Tuesday, 7 August 2012

How Hard Can It Be? (Jeremy Clarkson)

--The blurb--

"A world where the nonsensical made sense, the idiotic was abolished and the sheer bloody brilliant was embraced. In How Hard Can It Be? our hero embarks on a quest to set the world to rights. Again. En-route he discovers how rhubarb will become the new crack, that a comb over will end anyone's quest for global domination and what unites a Filipino chambermaid in Abergavenny with Prince Andrew.

For anyone who's ever woken up and thought the time has come to stop the nonsense and celebrate the sensational, read on. Because seriously, how hard can it be?"

--The review--
Given the Top Gear trio's seemingly eternal presence on television and in newspapers - even on completely non-car-related matters - it seems likely that everyone has a little piece of them in their lives, or on their TV screens, or in their Sunday papers, at some point or another. This pervasiveness even now extends to our bookshelves: what with James May's geeky and quirky efforts (think Toy Stories and Magnificent Machines), and Richard Hammond's gamut of solemn and humorous publications (from On The Edge to his children's books on science), it also appears that startlingly there may be something for everyone from this triad too.

Jeremy Clarkson's books of essays are no exception. People that tend to hate him have generally only seen him on television, but it would arguably be difficult to read one of his compilations and not find a single thing that interested you or that you agreed with (even if you are not typically of a right-wing disposition). In this fourth volume of The World According To Clarkson, the collection entitled How Hard Can It Be? (published in 2010) encompasses topics as diverse as skiing holidays, accents, trying to work while on holiday, and what we should do to solve the problem of overcrowded prisons (to name just a few).  

Given that the essays were originally published on a weekly basis in The Sunday Times, they are all of a similar length and highly readable. This equally makes the collection very suitable for dipping into on a whim to fill life's five-minute stopgaps (while queuing, waiting for a train, or waiting for the water to come to the boil, for instance), although this by turns makes it less appropriate for reading at greater length, as the articles are so short as to become potentially repetitive in their structure - so for your bedtime reading, choose something longer perhaps, depending on how quickly you tend to fall asleep at night.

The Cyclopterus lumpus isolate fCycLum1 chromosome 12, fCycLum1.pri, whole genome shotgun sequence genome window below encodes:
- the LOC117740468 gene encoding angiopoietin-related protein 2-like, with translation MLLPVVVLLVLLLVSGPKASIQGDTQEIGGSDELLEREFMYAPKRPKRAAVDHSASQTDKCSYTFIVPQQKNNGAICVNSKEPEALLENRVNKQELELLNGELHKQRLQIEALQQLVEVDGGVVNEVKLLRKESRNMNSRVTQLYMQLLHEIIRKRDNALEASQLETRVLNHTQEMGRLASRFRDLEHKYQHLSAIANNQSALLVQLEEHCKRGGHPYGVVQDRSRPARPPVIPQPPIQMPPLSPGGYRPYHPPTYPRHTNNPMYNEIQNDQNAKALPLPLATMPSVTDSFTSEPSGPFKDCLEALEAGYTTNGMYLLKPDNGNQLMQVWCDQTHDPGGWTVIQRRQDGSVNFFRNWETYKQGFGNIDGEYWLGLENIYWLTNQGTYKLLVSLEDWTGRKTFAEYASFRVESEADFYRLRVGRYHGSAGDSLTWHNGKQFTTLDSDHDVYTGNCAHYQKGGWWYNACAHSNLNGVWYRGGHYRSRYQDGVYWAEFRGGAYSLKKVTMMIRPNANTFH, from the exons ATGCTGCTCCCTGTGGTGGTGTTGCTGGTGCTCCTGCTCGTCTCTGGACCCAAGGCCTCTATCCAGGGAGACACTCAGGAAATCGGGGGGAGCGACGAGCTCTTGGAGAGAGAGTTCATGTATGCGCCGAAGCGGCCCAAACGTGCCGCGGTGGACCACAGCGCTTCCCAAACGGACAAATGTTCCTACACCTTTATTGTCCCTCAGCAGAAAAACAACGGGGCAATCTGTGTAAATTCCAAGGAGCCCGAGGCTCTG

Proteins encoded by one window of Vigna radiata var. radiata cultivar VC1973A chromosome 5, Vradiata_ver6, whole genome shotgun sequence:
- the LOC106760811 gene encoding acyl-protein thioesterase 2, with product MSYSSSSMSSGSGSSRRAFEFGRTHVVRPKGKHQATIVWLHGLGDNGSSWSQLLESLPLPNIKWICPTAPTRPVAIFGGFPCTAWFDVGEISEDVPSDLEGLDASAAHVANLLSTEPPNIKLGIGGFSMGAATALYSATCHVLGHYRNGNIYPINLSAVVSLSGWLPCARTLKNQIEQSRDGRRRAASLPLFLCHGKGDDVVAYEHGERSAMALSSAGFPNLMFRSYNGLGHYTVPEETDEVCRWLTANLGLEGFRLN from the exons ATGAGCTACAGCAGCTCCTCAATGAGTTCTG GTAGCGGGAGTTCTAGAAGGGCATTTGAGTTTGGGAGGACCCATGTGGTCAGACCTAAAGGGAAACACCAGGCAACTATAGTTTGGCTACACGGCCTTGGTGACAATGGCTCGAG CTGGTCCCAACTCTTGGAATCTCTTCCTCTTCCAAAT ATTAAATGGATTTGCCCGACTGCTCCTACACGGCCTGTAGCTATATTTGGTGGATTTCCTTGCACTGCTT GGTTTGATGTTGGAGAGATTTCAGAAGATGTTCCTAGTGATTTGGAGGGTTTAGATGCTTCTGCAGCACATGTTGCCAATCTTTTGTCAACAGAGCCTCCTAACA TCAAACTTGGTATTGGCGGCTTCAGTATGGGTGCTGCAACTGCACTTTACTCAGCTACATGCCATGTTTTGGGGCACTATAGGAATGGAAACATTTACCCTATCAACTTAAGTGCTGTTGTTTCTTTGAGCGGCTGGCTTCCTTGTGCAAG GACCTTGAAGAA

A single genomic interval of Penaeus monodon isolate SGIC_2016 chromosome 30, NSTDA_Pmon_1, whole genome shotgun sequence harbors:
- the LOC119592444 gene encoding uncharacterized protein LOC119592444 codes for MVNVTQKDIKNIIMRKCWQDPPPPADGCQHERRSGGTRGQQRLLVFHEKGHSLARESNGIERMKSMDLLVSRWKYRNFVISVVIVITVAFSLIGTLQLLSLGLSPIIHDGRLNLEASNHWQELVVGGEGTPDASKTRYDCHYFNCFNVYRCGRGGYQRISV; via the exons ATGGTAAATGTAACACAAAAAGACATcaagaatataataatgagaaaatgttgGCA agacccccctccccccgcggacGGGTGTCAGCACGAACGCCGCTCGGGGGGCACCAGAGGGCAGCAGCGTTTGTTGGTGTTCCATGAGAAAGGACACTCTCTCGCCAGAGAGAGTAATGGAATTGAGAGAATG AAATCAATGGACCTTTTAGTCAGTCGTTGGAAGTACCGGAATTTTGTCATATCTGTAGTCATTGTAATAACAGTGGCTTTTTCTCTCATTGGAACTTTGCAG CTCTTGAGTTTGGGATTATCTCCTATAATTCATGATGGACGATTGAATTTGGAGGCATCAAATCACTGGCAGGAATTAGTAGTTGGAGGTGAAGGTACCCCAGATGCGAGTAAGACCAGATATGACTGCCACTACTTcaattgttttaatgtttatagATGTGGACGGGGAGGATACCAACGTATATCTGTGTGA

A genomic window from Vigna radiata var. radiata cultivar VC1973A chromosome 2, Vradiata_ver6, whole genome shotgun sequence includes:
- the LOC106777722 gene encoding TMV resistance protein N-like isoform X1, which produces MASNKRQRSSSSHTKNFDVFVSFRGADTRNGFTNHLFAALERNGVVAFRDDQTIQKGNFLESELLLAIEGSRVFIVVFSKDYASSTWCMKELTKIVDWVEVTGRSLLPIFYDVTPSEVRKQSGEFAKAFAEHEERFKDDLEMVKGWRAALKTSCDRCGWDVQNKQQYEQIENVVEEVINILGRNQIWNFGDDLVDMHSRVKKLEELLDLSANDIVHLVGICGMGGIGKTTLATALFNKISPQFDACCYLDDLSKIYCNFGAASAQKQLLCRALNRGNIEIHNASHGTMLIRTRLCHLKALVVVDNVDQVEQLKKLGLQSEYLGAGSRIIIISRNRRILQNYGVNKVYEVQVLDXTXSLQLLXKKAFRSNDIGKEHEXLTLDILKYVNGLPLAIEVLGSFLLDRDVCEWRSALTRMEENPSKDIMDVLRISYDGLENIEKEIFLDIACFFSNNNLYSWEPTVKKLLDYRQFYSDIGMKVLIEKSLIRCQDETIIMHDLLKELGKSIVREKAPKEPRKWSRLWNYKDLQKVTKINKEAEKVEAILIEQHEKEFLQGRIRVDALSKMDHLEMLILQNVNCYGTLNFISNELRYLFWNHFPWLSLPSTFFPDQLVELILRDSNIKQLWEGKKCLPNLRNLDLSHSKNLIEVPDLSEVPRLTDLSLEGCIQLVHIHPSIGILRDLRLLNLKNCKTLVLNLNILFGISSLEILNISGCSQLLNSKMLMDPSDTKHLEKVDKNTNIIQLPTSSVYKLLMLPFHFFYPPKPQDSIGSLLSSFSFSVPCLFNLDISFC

Clarkson's turns of phrase are exaggerated and deliberately provocative, but almost guaranteed to induce a smile, giggle, or even proper belly laugh. It turns out that (beneath the remarks which some may consider offensive) one of the most hated men in Britain actually has plenty of viable propositions to get around life's little niggles as well as its greater problems - teach schoolchildren to do things they will actually need in life, for example, and how to choose a pet for your children that will survive a nuclear holocaust (and no, it isn't a cockroach).

Naturally, there is plenty in this collection that clearly isn't intended to be taken seriously, so readers need to go in with a pinch of salt - but if you're even remotely interested in this book, you're probably dragging a whole bag of the white stuff behind you as we speak. Besides all of this, the reason for the series' enduring popularity is clear: while topical, the issues Clarkson raises are equally pertinent even when read a few years after their original publication. Perhaps more importantly - although some may disagree - they serve as an important historical and personal document of our age (in a similar way to a diary, but with arguably even greater relevance that extends beyond just one person's view). The essays also educate without patronising and stimulate conversation in handy bite-size chunks - and their at times inflammatory tone means that teens may find them as appealing as adults. Now find me a Nintendo DS that can do that. A perfect addition to any family bookshelf.

Other works by Jeremy Clarkson
Jeremy Clarkson's Motorworld (1996)
Clarkson on Cars (1996)
Clarkson's Hot 100 (1997)
Planet Dagenham (1998)
Born to be Riled (1999)
Jeremy Clarkson on Ferrari (2000)
The World According to Clarkson (2004)
I Know You Got Soul (2005)
And Another Thing (2006)
Don't Stop Me Now (2007)
For Crying Out Loud (2008)
Driven to Distraction (2009) 
Round The Bend (2011)

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